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STEM program helps change dirt bike riding culture, perception

Posted: 6:05 PM, Jun 21, 2018
Updated: 2018-06-22 11:22:26-04

It's a problem in Baltimore: people riding dirt bikes illegally on the street. But a new nonprofit is taking a unique approach to create a safer environment for everyone by teaching kids STEM using their love of dirt bikes. 

"Riding dirt bikes is my passion. I see them riding and then I was like I want to try that one day," 11-year-old Kamyia Jordan said. 

"I always thought one day that’s gonna be me on a dirt bike," 11-year-old Daron Harrell said. 

7th graders Jordan and Harrell grew up around dirt bikes nad started riding them at just 5 years old. But it's illegal and sometimes very dangerous in Baltimore. That's why Brittany Young founded the nonprofit B-360.  She wanted to change the culture and perception of dirt biking in the city. 

"At 11 years old, Daron is seen as a criminal just because he does ride a dirt bike. So it’s how do we change peoples mindsets around who dirt bike riders were?" Young said. "We work with community members. We work with police. We work with dirt bike riders."

She uses their passion to develop a new one: STEM.

"He knew a lot about the mechanics of bikes and that’s how I identified OK this is something that’s engineering, just no one has ever told him that," Young said.

Young uses her expertise as a STEM Scholar graduate from Baltimore City Community College to hire and train older dirt bike riders as part of her nonprofit. Then, the new mentors teach younger riders things like coding, designing and 3D printing a dirt bike using resources from the BCCC robotics lab. 

"If they actually get to see what people learn riding them, then they will see it’s not harmful to them," Jordan said. 

She also teaches the important of safety, wearing a helmet and staying off the streets.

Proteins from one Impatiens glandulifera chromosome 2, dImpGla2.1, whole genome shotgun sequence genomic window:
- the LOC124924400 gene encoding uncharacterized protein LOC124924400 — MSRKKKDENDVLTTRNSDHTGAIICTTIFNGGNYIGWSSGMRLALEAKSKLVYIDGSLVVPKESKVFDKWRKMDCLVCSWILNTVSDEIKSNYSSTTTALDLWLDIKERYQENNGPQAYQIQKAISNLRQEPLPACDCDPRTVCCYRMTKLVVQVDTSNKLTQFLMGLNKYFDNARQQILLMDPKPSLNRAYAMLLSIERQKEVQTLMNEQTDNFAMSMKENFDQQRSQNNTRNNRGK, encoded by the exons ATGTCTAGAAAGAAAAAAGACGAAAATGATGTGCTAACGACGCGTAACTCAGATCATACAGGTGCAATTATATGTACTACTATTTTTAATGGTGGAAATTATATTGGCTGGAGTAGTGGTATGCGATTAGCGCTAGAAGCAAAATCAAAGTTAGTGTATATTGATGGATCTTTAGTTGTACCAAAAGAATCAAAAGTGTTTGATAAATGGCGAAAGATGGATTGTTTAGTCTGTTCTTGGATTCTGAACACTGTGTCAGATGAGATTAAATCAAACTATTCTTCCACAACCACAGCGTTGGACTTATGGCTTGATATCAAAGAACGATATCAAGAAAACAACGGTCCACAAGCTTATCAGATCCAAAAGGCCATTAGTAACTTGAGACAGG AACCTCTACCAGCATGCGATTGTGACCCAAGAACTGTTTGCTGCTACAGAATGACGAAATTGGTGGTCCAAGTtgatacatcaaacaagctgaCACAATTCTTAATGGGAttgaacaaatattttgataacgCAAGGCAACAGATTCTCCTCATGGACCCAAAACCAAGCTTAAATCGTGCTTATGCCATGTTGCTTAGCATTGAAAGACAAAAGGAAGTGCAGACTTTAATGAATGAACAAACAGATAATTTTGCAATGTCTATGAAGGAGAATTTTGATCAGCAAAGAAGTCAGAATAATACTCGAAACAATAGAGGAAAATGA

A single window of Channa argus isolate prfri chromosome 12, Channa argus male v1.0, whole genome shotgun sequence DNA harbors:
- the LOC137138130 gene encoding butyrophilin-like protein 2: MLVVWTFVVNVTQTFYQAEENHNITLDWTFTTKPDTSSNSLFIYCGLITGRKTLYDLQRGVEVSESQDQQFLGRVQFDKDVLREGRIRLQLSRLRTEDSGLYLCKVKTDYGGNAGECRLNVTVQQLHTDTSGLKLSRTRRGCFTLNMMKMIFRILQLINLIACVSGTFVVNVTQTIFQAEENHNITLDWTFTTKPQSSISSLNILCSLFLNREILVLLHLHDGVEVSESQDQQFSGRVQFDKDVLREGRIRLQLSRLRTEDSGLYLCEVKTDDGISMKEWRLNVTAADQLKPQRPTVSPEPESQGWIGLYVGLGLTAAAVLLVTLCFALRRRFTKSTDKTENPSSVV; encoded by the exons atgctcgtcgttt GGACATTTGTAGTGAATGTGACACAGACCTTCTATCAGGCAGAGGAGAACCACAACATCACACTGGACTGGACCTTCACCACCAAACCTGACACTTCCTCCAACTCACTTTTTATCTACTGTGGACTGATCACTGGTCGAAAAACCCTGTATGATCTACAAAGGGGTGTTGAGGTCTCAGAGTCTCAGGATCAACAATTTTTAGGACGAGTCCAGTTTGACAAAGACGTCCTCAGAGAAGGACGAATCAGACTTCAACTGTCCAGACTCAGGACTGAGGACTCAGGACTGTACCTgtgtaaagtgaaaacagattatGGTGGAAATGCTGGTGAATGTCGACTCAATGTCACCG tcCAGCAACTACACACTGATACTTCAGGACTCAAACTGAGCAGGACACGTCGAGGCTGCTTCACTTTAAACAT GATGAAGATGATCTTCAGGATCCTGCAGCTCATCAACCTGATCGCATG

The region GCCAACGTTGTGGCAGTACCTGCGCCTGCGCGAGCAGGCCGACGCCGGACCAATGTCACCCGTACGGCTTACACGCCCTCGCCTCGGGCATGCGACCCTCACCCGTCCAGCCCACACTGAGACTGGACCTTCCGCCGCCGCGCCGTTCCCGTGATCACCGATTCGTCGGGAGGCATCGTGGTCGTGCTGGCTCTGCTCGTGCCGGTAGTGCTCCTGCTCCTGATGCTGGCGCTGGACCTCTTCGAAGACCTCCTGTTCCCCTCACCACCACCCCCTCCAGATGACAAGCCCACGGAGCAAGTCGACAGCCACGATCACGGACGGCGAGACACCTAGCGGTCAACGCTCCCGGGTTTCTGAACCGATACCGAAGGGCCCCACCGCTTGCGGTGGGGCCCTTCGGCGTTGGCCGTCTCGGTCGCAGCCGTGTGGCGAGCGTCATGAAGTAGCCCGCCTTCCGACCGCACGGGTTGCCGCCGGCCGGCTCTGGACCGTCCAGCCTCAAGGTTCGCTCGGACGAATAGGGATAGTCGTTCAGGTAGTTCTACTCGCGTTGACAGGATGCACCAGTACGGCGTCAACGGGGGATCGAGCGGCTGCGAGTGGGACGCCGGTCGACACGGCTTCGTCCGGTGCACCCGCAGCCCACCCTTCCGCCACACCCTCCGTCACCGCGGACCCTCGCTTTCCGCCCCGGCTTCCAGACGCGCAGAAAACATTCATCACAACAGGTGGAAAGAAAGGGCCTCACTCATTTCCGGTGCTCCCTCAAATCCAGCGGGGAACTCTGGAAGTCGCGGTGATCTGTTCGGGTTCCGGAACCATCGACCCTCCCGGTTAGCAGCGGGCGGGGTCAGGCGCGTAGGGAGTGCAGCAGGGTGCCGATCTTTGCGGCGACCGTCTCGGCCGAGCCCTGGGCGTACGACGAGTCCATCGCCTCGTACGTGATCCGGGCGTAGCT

"Not all people wear helmets. People just ride on the streets reckless and I wanted to get kids and other people out of the street from riding dirt bikes and getting hurt and getting chased by police," Harrell said. 

Young also got inspiration to start the nonprofit last year from her isolation the tech field. 

"Only 5% of all engineers are Black or Latino, so being in the industry, I was usually the only one of me," Young said.

Now her program encourages African American youth to pursue STEM careers.

"This is in our backyard. We have a robotics lab. We have a lot of great opportunities but I didn’t see a lot of us in these classrooms or these experiences," Young said. 

She's worked with over 2,200 students, from visiting schools to holding a STEM summer camp. It's helping kids like Daron who dream of being engineers. 

"I went from a little kid that didn’t really experience nothing to a kid that gets to learn everything that he wanted to be in life," Harrell said. 

She and her students won social innovator of the year at Light City after a pitch competition. Brittany was a fellow of the first US Red Bull Amaphiko Academy and recently won the global Echoing Green Fellowship, joining the ranks of the previous fellow Michelle Obama. She is going to use her monetary award to expand her nonprofit, hiring more mentors and reaching more kids.